When meat samples purchased from supermarkets and butcheries were taken to a laboratory, results confirmed the presence of deadly chemicals that were used to keep a way flies and keep the meat fresh.
PIC: One of the unregulated preservatives used for meat. (Courtesy photo)
Are you a fan of meat, fish, chicken or grasshoppers (popularly known as nsenene)? Do you know the preservatives your local butcher's shop, supermarket or nsenene vendor uses to keep their foodstuff fresh?
An investigation by Saturday Vision has revealed that many of the meat and food vendors across the country, especially those dealing in meat, chicken, fish and nsenene, use unregulated preservatives to make foodstuffs look deceptively fresh.
The one-month investigation also found out that the practice has been exacerbated by lack of proper monitoring mechanism from the institutions tasked with supervision, such as Kampala Capital City Authority (KCCA), the health and agriculture ministries, and also the Uganda National Bureau of Standards (UNBS).
There are fears that hundreds of lives could have been exposed to the risk of procuring ailments, such as cancer, due to the excessive use of large amounts of illegal chemicals used in the preservation of meat and fish.
In 1986, the US Food and Drug Authority (FDA) banned the used inorganic salts. However, they still exist in our chemist shops and can easily be accessed by food traders for their use.
The Saturday Vision investigation heavily relied on eyewitness accounts, secret recordings and also lab tests carried out on fish and meat samples, which revealed the presence of traces of formalin and inorganic salts, which pose a health hazard to consumers.
Out of the nine butcher's shops sampled in Bweyogerere trading center, in the outskirts of the city, seven of them were found to be using the dreaded formalin drugs to both keep the meat fresh and keep flies away.
The investigation further revealed that sodium metabisulphite, which is whitish, is easily available at several chemists downtown Kampala and is then mixed with water and sprayed on the meat to maintain its reddish hue and to create the impression it is still fresh -- yet it is not.
The study revealed that the practice is in other districts, such as Jinja and Mbarara. As thus, thousands of lives are at risk.
A number of high-profile supermarkets that sale fresh meat were found to be using inorganic salts and sodium metabisulphite, which is used as a disinfectant, to keep the meat 'fresh'.
An online search on www.livestrong.com about the use of sodium metabisulphite indicates that it is used to preserve food and extensively in commercial wine making.
"It is a bleaching agent in the textile, pulp and paper industries. It is also used in the chemical, pharmaceutical, film and photographic industries, and even in water and sewage treatment plants," the website states.
However, pure sodium metabisulfite can be hazardous. Besides causing respiratory problems, its inhalation irritates one's respiratory tract.
Symptoms include coughing and shortness of breath. In some individuals, sodium metabisulfite may cause an allergic, asthma-type reaction," the website says further.
At Ntinda market, most of the butchers that Saturday Vision spoke to appeared surprised, although some of them admitted they were using the chemicals to deter flies as well as keep the meat fresh.
At Kireka market, one meat trader seemed unbothered. "I have been using this mixture (sodium metabisulphite plus water) for several years, but I have never heard any of my clients complain about any ailment after eating my meat," he said.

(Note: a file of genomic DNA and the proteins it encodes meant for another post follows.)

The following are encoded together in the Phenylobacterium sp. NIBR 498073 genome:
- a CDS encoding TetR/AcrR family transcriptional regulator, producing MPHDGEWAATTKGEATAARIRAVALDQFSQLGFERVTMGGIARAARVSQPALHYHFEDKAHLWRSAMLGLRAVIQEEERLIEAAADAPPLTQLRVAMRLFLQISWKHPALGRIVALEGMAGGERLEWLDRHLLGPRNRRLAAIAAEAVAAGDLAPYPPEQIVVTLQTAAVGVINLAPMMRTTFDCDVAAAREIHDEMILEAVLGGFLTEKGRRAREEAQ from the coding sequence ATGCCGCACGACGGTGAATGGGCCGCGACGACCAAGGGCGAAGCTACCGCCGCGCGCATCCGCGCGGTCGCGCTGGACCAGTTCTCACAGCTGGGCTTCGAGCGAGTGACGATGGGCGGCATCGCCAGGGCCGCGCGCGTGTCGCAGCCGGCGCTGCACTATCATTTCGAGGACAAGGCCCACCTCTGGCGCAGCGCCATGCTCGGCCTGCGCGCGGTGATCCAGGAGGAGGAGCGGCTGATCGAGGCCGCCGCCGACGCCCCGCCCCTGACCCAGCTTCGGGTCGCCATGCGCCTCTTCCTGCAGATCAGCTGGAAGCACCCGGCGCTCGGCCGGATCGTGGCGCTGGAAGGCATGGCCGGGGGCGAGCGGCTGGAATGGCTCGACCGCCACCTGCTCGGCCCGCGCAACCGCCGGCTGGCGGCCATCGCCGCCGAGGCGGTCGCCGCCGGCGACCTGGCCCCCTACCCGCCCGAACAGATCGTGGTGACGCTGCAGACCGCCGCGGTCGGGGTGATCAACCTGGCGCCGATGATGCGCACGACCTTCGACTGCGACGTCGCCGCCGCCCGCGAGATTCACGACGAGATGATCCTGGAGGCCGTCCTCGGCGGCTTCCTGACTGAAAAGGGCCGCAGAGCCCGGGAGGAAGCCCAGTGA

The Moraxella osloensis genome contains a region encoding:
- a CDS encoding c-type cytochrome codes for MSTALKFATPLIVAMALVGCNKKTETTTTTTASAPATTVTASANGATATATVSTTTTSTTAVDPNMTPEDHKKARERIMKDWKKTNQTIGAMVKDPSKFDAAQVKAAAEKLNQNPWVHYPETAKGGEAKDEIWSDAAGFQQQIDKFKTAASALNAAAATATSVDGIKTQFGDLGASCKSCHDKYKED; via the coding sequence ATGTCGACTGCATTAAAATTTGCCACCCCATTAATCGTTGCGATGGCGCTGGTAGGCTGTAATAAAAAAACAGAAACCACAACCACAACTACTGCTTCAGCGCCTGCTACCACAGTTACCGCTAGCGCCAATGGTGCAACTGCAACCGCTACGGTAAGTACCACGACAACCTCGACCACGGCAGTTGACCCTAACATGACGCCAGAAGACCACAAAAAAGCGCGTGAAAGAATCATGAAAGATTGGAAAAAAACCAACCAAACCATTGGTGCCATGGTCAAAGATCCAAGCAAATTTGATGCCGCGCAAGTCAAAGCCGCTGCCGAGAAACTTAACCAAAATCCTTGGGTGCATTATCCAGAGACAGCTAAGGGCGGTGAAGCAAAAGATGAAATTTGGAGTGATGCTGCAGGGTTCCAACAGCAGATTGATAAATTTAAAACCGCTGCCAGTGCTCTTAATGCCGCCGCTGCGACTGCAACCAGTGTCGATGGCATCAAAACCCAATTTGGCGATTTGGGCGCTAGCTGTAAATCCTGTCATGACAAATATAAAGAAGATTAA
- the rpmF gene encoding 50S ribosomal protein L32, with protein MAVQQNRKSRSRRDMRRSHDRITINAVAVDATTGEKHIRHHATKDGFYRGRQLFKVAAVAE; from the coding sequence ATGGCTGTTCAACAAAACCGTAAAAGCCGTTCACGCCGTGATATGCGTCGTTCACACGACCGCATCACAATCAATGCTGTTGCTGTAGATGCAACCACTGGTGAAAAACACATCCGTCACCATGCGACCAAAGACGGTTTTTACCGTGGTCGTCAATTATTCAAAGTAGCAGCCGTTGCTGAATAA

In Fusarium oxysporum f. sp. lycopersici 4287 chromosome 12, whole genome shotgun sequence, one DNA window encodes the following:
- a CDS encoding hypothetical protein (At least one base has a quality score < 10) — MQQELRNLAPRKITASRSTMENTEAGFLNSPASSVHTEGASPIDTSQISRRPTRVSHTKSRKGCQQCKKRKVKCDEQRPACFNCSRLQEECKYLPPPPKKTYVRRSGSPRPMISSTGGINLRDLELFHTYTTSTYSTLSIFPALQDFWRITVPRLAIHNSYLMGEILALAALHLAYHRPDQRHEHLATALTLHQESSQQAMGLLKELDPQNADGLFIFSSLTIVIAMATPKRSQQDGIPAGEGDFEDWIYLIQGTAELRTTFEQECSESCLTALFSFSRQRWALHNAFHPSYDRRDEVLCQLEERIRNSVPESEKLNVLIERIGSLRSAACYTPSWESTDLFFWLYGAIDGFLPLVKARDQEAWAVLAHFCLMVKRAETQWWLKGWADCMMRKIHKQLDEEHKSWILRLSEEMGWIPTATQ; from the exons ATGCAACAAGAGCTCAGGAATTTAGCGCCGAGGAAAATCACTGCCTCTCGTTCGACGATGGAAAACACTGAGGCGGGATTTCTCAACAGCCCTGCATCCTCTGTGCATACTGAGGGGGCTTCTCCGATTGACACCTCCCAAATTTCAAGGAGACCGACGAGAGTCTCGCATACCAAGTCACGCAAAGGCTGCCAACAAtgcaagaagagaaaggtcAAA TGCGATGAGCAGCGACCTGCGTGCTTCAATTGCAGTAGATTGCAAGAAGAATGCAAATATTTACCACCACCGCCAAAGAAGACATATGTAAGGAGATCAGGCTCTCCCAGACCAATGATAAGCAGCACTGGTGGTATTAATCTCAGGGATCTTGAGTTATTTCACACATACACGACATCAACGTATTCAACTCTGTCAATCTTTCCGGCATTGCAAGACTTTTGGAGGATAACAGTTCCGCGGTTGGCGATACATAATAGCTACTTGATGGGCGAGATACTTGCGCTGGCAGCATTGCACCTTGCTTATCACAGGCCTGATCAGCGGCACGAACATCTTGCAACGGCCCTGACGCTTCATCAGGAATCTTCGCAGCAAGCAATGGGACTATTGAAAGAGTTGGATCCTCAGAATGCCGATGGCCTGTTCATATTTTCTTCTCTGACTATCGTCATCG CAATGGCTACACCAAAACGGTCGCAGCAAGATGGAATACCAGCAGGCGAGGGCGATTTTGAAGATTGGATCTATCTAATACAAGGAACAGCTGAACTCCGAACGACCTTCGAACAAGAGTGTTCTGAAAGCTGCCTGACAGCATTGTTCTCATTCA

At the Busega roundabout, which is popular for fresh fish, we observed a vendor, later identified as Nsubuga, constantly immerse fish he had displayed for sale in a basin of water. We later learnt the is solution was of water and sodium metabisulphite.
When Saturday Vision subjected the meat and fish meat samples purchased from supermarkets and butcher's shops to an independent laboratory for tests, the test results confirmed the presence of deadly chemicals that were used to keep away flies and the meat fresh.
The tests carried out early December last year confirmed 82 milligrams of sodium metabisulphite in three samples purchased in Bweyogerere, 54 milligrams in the samples purchased in Kireka while the last test confirmed 28 milligrams in the samples from Ntinda.
On formalin, the tests confirmed 15 milligrams on the samples from Bweyogerere, 29 milligrams from the samples from Ntinda and 48 milligrams from the samples from Kireka. For the fish bought from Busega market, the tests confirmed 27 milligrams of formalin.
Meat distributors speak out
In an interview with Saturday Vision, city abattoirs spokesperson Wilberforce Mutesasira said they had been told about the practice, but that their role in the sale of meat was restricted to its distribution from the slaughter house and not monitoring how that meat is sold.
He, however, admitted he was aware some of the meat traders were using artificial methods, including spraying the meat with chemicals, to make them appear fresh.
"We condemn the pratice, but then, we can do little about it. It is the role of the veterinary department in the agriculture and health ministries to ensure they carry out periodic checks on the meat sold on the market," Mutesasira said.
KCCA speaks out
Dr Emiliano Ahimbisibwe, the Kampala Capital City Authority (KCCA) chief veterinarian and the head of heath Inspection, appeared shocked when shown the Saturday Vision investigation findings.
He insisted they were not aware of the practice, but that their team would launch a crackdown on the vice.
"It is completely unthinkable that meat sellers use formalin on meat in order to keep off flies or keep it fresh," Ahimbisibwe said.